General Elections

The UK Parliament is the body that makes laws on different topics. There are two Houses, which each scrutinise and pass laws. The House of Commons is elected, and the House of Lords is unelected. 

The House of Commons is where your Member of Parliament sits. They will represent a constituency area, and they are accountable to their constituents. The House of Lords contains more than 700 unelected members, who are called ‘Peers”. There are two types of peers, hereditary or life peers. Hereditary means that they inherited their seat, while life peers are appointed based on a number of things, by politicians. 

There are a number of different elections in the UK, and people can be eligible for different ones. 

A General Election will elect the UK Parliament, and they normally take place once every 5 years, but they can be called earlier for different reasons. 

To vote in a general election, there are a few things you have to check: 

  • Are you registered to vote?

  • Are you over 18?

  • Are you a British, Irish or qualifying Commonwealth citizen?

  • Are you resident at an address in the UK, or a British citizen living abroad but registered to vote in the UK in the last 15 years)

  • Are you legally excluded from voting? (Members of the House of Lords, EU citizens, convicted people, those who engage in corruption or illegality in elections)

During a general election, you will vote for a Member of Parliament for your constituency (area), using the First Past The Post system. This means that you vote once, and the candidate with the highest numbers of votes wins. After an election, the party with the most MPs is asked by the King to form a government and become the Prime Minister. 

The party with the second highest number of MPs elected becomes the official Opposition.

Local elections

Every year, you may hear of areas across the UK taking part in local elections. They take place every 4 years, but at different times. Local governments will either: 

  • Elect all councillors once every 4 years 

  • Elect half of the councillors every 2 years

  • Elect a third of the councillors every year for 3 years

Similarly to general elections, you have to be registered to vote, be 18 in England or 16 in Scotland and Wales, be registered at an address in the area you are voting in, and not be legally excluded.

There are two types of election systems that happen locally. The First Past The Post system in England and Wales means that the councillors who get the most votes will win. However, in Scotland and Northern Ireland, the Single Transferable Vote system is used. In these elections, voters will rank the candidates according to their preference.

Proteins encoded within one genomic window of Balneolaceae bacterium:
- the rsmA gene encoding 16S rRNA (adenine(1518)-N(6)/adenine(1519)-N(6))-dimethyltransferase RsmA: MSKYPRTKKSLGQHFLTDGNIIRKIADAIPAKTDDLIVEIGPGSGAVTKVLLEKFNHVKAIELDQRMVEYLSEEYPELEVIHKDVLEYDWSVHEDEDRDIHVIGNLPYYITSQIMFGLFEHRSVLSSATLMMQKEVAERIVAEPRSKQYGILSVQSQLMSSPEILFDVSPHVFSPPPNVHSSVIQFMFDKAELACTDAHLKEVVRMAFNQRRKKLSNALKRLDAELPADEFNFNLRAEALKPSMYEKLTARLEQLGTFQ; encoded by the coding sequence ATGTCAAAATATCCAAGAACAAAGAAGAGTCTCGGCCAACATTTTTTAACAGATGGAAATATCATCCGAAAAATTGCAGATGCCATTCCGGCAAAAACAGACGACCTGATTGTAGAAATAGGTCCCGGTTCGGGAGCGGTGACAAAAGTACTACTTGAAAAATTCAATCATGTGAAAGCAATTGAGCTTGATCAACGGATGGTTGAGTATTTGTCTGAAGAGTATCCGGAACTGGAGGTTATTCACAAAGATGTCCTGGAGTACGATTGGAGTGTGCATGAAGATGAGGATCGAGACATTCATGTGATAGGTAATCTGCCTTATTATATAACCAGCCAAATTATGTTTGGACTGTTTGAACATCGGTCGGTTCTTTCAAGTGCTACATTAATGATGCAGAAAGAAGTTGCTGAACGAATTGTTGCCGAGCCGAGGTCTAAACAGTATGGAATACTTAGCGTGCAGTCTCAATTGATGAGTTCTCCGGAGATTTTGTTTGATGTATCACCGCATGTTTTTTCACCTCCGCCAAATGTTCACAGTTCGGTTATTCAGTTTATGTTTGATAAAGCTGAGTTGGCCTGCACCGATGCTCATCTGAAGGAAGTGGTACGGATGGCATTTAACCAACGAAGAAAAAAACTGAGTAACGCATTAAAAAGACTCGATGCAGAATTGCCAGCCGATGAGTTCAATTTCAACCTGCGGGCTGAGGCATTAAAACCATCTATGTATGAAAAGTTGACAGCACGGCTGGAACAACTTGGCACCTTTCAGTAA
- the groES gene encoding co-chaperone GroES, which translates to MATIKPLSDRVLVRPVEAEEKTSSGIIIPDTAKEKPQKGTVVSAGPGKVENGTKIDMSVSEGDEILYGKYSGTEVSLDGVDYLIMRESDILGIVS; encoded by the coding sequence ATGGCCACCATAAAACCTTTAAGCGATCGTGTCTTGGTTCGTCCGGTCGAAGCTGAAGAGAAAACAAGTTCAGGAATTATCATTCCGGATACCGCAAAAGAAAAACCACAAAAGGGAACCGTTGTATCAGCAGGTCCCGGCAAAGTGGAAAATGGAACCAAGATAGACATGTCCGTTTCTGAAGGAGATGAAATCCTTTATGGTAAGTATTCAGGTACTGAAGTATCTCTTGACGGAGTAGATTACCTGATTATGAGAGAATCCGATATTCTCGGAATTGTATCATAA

Scottish Parliament

The Scottish Parliament is the representative body for the people of Scotland. It has the power to make decisions and pass laws, like the UK Parliament, however this is only in certain matters (devolved). There are some issues where the UK Parliament will still make laws for Scotland. Normally, they will get the consent of the Scottish Parliament. These issues are known as reserved matters. . 

To vote in the Scottish Parliament elections, you must be registered to vote at an address in Scotland, be 16 years old, and not be legally excluded from voting. There are 129 Members of the Scottish Parliament (MSPs), and the Additional Member voting system is used. This is where you vote twice. Firstly, you vote for a constituency MSP, and then for an MSP to represent the region. The 8 regions are: 

  • Central Scotland

  • Glasgow

  • Highlands and Islands

  • Lothian

  • Mid Scotland and Fife

  • North East Scotland

  • South Scotland

  • West Scotland

Welsh Parliament (Senedd Cymru)

The Senedd is the representative body for the people of Wales. Like the Scottish Parliament, it has powers to make decisions on devolved matters, such as education, health and culture. 

To vote, you must be registered, be 16 years old or over, live in Wales, and not be legally excluded from voting. In total, there are 60 Members of the Senedd (MSs), who are elected using the Additional Member voting system. This is where you vote twice, once for your constituency, and once for your region. The 5 regions are: 

  • North Wales

  • Mid and West Wales

  • South Wales East

  • South Wales West

  • South Wales Central

Northern Ireland Assembly 

The Northern Ireland Assembly is the representative body for the people of Northern Ireland. Like the Scottish Parliament and the Senedd, the Assembly can make decisions on devolved matters, while the UK Parliament keeps responsibility for reserved and excepted matters. 

In total, there are 90 Members of the Legislative Assembly (MLAs) in the Northern Ireland Assembly, representing 18 constituencies. The voting system is by SIngle Transferable Vote, and five MLAs are elected for each constituency. 

To vote, you must be registered, be 18 or over, be a British, Irish or qualifying Commonwealth or EU citizen, be registered at an address in the area you’re voting in, and not be legally excluded from voting. 

If you’re not sure about which elections you can vote in, the government has written up a list here.